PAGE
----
As a process within portfolio management and digital planning, CIOs should adopt a derivative strategic planning framework with the same attributes of speed and simplicity. ITOs should articulate strategies and tactics that address business expectations for IT alignment and value, or that help alter the business perception of information dependency and IT capability. The plan should be reviewed often (at least quarterly), amended to achieve the intended vision, and revised to adapt to changes in the economic and business climate.

Thoughts on Getting Lean
CIOs should take an introspective look at their IT department functions, services, and asset portfolios to unearth non-performing assets. They must fix, outsource, or dispose of unused assets and reallocate the IT budget to areas that will provide the greatest return to their colleagues. In addition to adopting portfolio prioritization techniques and digital planning and an IT investment committee review of high-priority projects, CIOs should consider the following to trim costs:

  • Reviewing asset management practices and shedding underused and unused IT assets (including applications, systems software, application development tools, and hardware)
  • Reviewing service contracts, such as cellular usage and service plans, and consolidating wherever possible into a single plan for economy of scale
  • Renegotiating existing long-term contracts, especially those with escalating costs and inflationary clauses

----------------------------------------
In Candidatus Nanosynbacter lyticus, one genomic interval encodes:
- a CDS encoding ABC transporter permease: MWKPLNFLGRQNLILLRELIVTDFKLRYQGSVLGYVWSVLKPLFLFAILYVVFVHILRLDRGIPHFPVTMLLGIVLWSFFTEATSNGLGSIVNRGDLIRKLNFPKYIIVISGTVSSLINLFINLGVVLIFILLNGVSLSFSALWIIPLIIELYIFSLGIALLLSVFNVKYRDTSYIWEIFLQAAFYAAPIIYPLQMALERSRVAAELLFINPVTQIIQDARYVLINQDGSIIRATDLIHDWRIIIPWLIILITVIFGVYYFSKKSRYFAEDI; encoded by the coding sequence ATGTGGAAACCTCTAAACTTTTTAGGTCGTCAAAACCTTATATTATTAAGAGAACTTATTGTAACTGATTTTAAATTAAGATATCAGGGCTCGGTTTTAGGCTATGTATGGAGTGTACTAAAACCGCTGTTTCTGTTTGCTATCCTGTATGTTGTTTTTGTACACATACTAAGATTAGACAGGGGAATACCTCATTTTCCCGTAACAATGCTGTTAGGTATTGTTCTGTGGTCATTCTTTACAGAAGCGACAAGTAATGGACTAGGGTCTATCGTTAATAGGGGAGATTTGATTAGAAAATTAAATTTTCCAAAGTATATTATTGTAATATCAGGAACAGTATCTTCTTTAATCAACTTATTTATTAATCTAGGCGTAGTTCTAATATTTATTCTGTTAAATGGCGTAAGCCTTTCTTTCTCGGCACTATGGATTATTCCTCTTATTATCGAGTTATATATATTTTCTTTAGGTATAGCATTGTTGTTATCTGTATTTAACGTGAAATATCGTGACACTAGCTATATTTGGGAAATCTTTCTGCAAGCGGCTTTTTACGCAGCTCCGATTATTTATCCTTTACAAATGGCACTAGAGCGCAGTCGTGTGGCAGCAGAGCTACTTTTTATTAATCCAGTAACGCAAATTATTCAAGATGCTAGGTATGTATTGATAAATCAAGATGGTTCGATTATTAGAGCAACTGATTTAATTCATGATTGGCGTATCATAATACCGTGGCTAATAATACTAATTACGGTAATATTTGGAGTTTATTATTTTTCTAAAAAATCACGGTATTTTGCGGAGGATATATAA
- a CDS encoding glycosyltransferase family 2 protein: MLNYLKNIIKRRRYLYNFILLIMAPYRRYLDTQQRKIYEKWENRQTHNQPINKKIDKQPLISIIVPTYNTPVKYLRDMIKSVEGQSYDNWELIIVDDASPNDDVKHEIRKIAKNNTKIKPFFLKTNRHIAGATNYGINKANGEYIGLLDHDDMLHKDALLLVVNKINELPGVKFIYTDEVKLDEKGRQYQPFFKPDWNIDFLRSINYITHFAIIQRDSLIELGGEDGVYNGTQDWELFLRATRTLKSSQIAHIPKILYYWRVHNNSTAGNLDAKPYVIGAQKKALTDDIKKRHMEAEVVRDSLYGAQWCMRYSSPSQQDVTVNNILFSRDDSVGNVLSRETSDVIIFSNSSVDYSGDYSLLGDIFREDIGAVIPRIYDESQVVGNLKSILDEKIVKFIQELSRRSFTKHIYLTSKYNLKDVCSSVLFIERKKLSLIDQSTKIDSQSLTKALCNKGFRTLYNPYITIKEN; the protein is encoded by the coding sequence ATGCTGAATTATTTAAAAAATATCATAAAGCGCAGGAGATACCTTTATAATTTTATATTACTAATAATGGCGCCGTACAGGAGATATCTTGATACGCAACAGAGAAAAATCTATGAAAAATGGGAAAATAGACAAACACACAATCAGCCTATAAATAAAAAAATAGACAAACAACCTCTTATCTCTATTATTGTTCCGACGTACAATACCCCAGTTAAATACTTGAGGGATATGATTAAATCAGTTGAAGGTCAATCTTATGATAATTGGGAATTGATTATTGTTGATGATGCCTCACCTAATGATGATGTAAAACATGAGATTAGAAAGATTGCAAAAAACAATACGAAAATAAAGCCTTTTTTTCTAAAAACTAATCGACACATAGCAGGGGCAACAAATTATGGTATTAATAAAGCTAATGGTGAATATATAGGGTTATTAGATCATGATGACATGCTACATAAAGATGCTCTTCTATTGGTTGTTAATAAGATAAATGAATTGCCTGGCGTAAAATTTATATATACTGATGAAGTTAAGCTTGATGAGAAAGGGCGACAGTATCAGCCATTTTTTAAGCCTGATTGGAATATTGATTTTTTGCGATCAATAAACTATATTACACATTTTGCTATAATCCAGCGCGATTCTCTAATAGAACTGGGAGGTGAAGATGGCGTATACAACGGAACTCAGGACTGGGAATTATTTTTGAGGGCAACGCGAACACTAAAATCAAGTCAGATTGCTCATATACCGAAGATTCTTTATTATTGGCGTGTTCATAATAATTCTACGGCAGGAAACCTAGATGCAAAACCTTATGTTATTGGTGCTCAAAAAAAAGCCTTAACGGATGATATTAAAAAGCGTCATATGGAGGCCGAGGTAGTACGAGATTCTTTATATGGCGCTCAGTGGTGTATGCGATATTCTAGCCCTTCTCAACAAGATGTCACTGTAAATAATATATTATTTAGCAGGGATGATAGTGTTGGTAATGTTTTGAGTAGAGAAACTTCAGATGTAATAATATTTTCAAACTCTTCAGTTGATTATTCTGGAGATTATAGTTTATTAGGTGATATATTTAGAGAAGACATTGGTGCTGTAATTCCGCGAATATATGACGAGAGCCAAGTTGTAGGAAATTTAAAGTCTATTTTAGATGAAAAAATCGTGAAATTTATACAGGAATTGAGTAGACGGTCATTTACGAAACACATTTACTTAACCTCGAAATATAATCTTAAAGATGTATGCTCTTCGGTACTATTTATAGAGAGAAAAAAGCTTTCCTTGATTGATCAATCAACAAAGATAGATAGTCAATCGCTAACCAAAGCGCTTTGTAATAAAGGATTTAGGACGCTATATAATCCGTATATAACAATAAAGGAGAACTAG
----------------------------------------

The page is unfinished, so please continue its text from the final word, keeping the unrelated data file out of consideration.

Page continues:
• Postponing or freezing IT hiring (except for critical needs)
  • Reducing or eliminating consultants and contract employees
  • Consolidating the IT workforce, eliminating all positions deemed unnecessary --counseling underachievers, discharging underperformers, and rewarding overachievers to signal their value to the organization and ensure their continued allegiance
  • Curtailing or freezing discretionary, investment, and venture spending while postponing or eliminating planned projects with deferrable priorities or low economic value (being careful not to eliminate statutory compliance programs)
  • Reviewing service delivery expectations; for example, pricing the differential of a service-level agreement of 98.9 percent and 99.9 percent availability to determine if the performance change of 1 percent is worth the incremental effort and expense
  • Placing constraints on corporate travel, including as a short-term tactic limiting travel to that which will directly improve revenues and profits
  • Restructuring infrastructure for greater efficiency while consolidating IT assets and resources (hardware, network, data centers, staff, and facilities)
  • Revamping employee stock options
  • Eliminating or delaying high-cost personnel programs, such as paid sabbaticals
  • Training senior staff to mentor junior personnel in needed skill areas

CIOs should consider soliciting cost-cutting recommendations from both IT staff and other constituents. CIOs can encourage active participation by publishing recommendations and publicly acknowledging and rewarding those with merit. These practices will result in a leaner, more efficient IT organization.

Business Impact: The absence of a digital planning process, portfolio prioritization management, or a structured IT investment process will result in the CIO's failure to be perceived as an effective business manager.

Bottom Line CIOs must adopt digital planning and portfolio management processes, trim costs, and maximize the return on IT investments to demonstrate their business acumen.

Al Passori is a consultant with META Group, an IT consulting firm based in Stamford, Conn.